Bishop Giovanni Martinelli, the top Catholic clergyman in Tripoli, said he was shown the bodies in the hospital Sunday. He said he was told that one was that of Seif al-Arab Gadhafi, but it was so badly disfigured that he could not make a positive identification.

Gadhafi and his wife, Safiya, were in the family compound at the time of the attack but escaped unharmed, said Ibrahim, the government spokesman.

Seif al-Arab was the second-youngest of Gadhafi's seven sons and brother of the better known Seif al-Islam Gadhafi, who had been touted as a reformist before the uprising began. He also has a biological daughter, Aisha.

The younger Gadhafi had spent much of his time studying and partying in the southern German city of Munich in recent years and was not involved in Libyan power structures as were many of his siblings. Even photos of him are scarce. On Sunday, Ibrahim distributed a headshot showing him with a full black beard and wearing a black shirt.

Gadhafi, who has been in power for more than four decades, has fought fiercely to put down an uprising against his regime that began with protests inspired by a wave of Mideast unrest and escalated into an armed rebellion.

Misrata, Libya's third-largest city 125 miles (200 kilometers) southeast of Tripoli, has emerged as a key battleground as Gadhafi seeks to consolidate his hold in the west.

On Sunday, the Libyan government unleashed two volleys of rockets on Misrata's port, the rebel-held city's only lifeline. Heavy shelling also occurred elsewhere in the city throughout the day, killing 12 people and raising the two-day death toll to 23.

A first round of rockets hit the port early in the morning, while a Maltese aid ship that arrived the night before was unloading its cargo, said Ahmed al-Misrati, a truck driver who was in the port at the time.

Al-Misrati said the rockets hit the port area and the water near the boat, which pulled out to sea before it could finish unloading the aid.

A second, larger salvo of dozens of rockets struck the port area in the afternoon, causing fires that sent a huge plume of black smoke over the horizon.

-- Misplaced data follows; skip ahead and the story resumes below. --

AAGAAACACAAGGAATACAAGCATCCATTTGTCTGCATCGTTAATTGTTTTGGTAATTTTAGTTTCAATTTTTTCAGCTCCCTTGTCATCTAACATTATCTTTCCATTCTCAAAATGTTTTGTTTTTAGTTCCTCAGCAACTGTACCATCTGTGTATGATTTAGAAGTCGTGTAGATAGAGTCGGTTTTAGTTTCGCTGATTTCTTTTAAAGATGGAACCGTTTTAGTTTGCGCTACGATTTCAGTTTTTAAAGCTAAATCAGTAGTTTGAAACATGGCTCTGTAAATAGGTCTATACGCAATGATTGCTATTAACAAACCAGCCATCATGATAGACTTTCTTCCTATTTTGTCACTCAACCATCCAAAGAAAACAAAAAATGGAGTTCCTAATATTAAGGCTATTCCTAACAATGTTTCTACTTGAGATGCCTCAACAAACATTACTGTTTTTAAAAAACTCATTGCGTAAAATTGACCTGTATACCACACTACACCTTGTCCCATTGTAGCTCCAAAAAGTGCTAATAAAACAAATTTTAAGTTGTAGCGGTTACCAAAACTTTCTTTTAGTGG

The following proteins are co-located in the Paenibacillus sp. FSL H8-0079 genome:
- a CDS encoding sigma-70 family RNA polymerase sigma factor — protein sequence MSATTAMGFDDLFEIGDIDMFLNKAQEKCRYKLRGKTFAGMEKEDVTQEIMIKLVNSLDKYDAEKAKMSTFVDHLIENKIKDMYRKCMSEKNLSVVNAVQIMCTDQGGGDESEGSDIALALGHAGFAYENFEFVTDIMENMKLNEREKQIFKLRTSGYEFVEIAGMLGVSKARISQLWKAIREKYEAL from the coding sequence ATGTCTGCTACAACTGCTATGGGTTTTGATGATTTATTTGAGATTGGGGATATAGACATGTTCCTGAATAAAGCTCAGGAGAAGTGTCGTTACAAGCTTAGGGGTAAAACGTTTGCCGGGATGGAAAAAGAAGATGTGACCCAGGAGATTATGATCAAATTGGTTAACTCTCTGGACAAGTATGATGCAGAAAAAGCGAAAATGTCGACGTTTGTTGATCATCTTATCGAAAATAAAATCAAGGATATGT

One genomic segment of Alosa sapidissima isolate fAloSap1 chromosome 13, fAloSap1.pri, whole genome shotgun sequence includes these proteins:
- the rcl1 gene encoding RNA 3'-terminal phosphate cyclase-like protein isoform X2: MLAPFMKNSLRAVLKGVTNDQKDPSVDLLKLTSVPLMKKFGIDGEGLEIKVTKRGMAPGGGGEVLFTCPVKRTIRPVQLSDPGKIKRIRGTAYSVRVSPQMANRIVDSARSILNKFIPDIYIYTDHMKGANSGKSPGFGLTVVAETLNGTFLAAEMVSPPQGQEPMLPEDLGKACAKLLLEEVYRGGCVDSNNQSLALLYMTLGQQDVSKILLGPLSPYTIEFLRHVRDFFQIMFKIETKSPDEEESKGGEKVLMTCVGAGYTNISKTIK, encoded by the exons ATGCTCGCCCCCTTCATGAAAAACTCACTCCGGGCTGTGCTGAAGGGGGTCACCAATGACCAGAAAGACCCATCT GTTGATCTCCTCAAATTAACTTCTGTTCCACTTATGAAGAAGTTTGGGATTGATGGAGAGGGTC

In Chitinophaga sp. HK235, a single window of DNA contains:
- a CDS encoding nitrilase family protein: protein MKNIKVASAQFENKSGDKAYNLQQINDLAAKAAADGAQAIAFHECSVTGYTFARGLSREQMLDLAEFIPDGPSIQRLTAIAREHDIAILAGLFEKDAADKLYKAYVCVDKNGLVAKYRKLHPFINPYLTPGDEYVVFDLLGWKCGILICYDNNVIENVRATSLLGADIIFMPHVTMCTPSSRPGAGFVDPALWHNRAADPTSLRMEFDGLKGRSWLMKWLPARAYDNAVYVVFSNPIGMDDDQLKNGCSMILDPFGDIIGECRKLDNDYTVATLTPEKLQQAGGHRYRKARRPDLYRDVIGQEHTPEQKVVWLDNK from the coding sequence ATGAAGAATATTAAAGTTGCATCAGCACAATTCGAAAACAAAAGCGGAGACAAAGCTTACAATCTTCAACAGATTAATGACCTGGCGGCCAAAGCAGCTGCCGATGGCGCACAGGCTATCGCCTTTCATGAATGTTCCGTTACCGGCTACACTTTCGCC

One rocket hit a makeshift checkpoint outside the port, killing two people, medics said. Associated Press Television News footage showed smoke from a line of rocket strikes along the port road and a man screaming and holding his injured hand while fleeing from the checkpoint. Two bodies lay in the rubble.

Strikes also hit inside the port, destroying part of its main road and setting fire to shipping containers on the dock full of aid, said Ahmed al-Jamal, 27, who was slightly injured when the port restaurant was hit.

Fighting between rebel fighters and government forces continued in the southwestern neighborhood of al-Gheran.

Some 20 rebel fighters who said they were waiting for NATO airstrikes to advance collected in a house there, eating cookies, giving milk to local cats and leaning their rifles on the wall before lining up for Muslim prayers.

One fighter flipped through photos of his children on his cell phone when a rocket-propelled grenade hit near the house's open door, causing a boom that shook the walls. Shrapnel shattered the windshield and headlights of a parked ambulance, killing two fighters and injuring four others.

Hubbard reported from Misrata, Libya. Associated Press writers Edith M. Lederer at the United Nations, Juergen Baetz in Berlin, Slobodan Lekic in Brussels, Lynn Berry in Moscow and Bouazza ben Bouazza in Tunis, Tunisia, contributed to this report.